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I have a grid that I plan to discretize in 1D. It extends from 0 to L using N nodes, and I need to refine it at each end. I plan to have something that looks as follows:

enter image description here

I have tried the to specify these two parameters:

  1. growth rate (r)
  2. initial node spacing (dx1)

Then the x points are calculated in a series such as the following:

x(i) = dx1 * r ^ x(i-1)

This works fine if I know N, and specify r and dx1. But ideally, I would need r and dx1 to be functions of N to properly scale the grid when N increases. I.e. with N = 10, r should be about 1.7 but when N = 100, r should be about 1.1 to have the same "shape". Similar problem with dx1. Anyone know how to make those two parameters functions of N that will scale with it?

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  • $\begingroup$ Something is not okay with your picture, try to insert it again. If it doesn't work, put in a link to it. $\endgroup$ – peterh Nov 16 '17 at 0:08
  • $\begingroup$ Hi @peterh, thanks for letting me know. I've fixed it now. $\endgroup$ – teepee Nov 16 '17 at 2:51
  • $\begingroup$ not clear what your notation means, but I don't think you want x_i = dx1 times r to the power x_(i-1) more likely x_i=dx1*r*x_(i-1) $\endgroup$ – agentp Apr 16 '18 at 21:12
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I'm assuming that your equation is only used to define the spacing from an end to the middle, after which you mirror it.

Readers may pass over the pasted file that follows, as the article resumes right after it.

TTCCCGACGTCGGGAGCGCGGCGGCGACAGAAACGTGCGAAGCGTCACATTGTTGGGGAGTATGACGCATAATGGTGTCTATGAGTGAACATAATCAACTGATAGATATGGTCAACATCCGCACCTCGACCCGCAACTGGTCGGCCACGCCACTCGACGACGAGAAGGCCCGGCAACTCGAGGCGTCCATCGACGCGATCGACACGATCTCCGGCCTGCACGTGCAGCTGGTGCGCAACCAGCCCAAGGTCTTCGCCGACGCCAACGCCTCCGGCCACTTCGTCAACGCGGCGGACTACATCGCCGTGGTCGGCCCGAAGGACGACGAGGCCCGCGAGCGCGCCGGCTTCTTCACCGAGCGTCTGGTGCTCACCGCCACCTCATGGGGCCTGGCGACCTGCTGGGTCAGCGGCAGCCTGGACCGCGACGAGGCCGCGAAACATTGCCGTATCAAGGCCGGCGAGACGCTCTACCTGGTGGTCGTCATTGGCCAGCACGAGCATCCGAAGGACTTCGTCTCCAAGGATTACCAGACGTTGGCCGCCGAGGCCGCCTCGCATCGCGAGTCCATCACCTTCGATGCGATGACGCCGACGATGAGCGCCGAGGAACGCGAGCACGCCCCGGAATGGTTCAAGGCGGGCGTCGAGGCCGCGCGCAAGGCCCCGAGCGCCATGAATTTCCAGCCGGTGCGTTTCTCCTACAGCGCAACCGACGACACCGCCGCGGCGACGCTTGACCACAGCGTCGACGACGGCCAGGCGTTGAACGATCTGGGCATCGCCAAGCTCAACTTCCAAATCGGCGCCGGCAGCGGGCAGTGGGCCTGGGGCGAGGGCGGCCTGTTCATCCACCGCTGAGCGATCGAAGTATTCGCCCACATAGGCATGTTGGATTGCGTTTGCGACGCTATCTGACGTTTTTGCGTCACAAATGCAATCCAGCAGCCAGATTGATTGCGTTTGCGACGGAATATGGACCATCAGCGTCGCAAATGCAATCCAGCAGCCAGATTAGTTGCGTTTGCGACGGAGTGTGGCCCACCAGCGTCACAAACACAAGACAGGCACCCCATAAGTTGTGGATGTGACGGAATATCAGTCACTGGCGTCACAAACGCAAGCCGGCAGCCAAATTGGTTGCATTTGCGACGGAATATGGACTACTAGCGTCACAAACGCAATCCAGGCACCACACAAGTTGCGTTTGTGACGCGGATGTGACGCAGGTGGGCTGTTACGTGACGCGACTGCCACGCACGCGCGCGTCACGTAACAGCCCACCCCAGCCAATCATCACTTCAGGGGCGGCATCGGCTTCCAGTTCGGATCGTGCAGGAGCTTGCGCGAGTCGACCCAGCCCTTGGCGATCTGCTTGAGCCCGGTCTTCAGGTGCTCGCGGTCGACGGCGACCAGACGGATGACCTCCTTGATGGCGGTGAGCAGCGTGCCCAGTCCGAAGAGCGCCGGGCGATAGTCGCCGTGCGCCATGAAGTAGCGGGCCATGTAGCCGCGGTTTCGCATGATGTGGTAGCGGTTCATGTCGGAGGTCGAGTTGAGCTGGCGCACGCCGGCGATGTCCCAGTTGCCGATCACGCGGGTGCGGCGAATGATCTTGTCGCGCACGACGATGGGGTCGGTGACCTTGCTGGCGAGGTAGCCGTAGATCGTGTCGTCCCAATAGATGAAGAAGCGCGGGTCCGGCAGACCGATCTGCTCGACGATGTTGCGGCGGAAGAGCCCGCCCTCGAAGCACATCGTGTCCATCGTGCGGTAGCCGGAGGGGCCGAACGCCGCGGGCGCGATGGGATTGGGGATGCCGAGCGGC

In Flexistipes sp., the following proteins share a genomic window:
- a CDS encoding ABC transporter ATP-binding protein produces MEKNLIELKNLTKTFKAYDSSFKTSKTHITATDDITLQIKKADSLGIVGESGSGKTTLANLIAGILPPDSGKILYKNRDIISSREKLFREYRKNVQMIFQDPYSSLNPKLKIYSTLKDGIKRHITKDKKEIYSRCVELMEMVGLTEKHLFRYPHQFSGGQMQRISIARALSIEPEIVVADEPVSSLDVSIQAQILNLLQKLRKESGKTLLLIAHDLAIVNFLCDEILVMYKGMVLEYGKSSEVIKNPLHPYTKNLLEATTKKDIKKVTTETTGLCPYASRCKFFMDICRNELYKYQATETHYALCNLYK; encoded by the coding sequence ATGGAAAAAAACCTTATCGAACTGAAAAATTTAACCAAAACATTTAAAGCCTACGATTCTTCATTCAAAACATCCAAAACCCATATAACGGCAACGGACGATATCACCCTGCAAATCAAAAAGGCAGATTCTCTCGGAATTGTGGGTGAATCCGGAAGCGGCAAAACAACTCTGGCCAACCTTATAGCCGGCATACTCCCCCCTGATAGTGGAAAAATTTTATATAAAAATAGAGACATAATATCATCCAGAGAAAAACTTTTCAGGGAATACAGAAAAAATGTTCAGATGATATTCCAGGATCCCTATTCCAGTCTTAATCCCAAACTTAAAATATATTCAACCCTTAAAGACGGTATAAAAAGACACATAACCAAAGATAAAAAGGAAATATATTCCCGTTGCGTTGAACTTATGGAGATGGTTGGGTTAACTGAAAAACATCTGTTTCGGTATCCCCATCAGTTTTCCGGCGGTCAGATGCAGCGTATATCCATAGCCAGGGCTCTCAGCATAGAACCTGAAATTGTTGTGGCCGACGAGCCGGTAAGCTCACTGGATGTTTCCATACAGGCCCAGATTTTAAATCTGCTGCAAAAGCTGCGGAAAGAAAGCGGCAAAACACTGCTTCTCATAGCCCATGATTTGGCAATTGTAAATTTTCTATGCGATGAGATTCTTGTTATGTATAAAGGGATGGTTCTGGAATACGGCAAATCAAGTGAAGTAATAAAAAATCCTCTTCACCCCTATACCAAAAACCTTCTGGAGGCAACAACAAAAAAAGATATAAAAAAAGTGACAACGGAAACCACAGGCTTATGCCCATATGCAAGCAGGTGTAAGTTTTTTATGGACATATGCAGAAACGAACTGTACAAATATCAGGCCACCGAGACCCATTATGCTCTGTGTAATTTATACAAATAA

Instead of dx1, write L / N, where L is the total length. Now you have

x(i) = (L / N) * r ^ x(i-1)

...and when you change N, your x(i)s will also scale. I don't think you want r to be a function of N.

Let me know if this helps!

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Since 1D would likely not be too computationally intensive even for very large sets, you could just sum all the lengths for a given N, then divide all the distances in that mesh array by that value. It would not be computationally efficient like an explicit function, but will do exactly what you need without too much experimentation. If you need the computational efficiency and dont get any derrivations here, you may want to repost in mathamatics.

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  • $\begingroup$ I'm not sure I know exactly what you mean by that; could you write it out numerically in some fashion if possible? Will this still be a geometric series? $\endgroup$ – teepee Nov 16 '17 at 23:38
  • $\begingroup$ Whar programming/scripting language are you using? Python is a good choice if you have not selected one. Basically use a FOR loop for n to build the array and sum the total length, then a second FOR loop to divide every item in the array by that sum. $\endgroup$ – ericnutsch Nov 17 '17 at 1:55
  • $\begingroup$ I'm using MATLAB atm. I understand the syntax of the operations, but I'm not sure exactly wat you mean about dividing every item by the sum... $\endgroup$ – teepee Nov 20 '17 at 19:20
  • $\begingroup$ You are having issues with the scale of the final grid based on different input values. If i know the total length (by summing it as i go in the first loop) and i divide every cell by the total (in a second loop after i know the total) then the sum of all the cell lengths in the grid will always be 1 regardless of the input parameters. $\endgroup$ – ericnutsch Nov 21 '17 at 8:32

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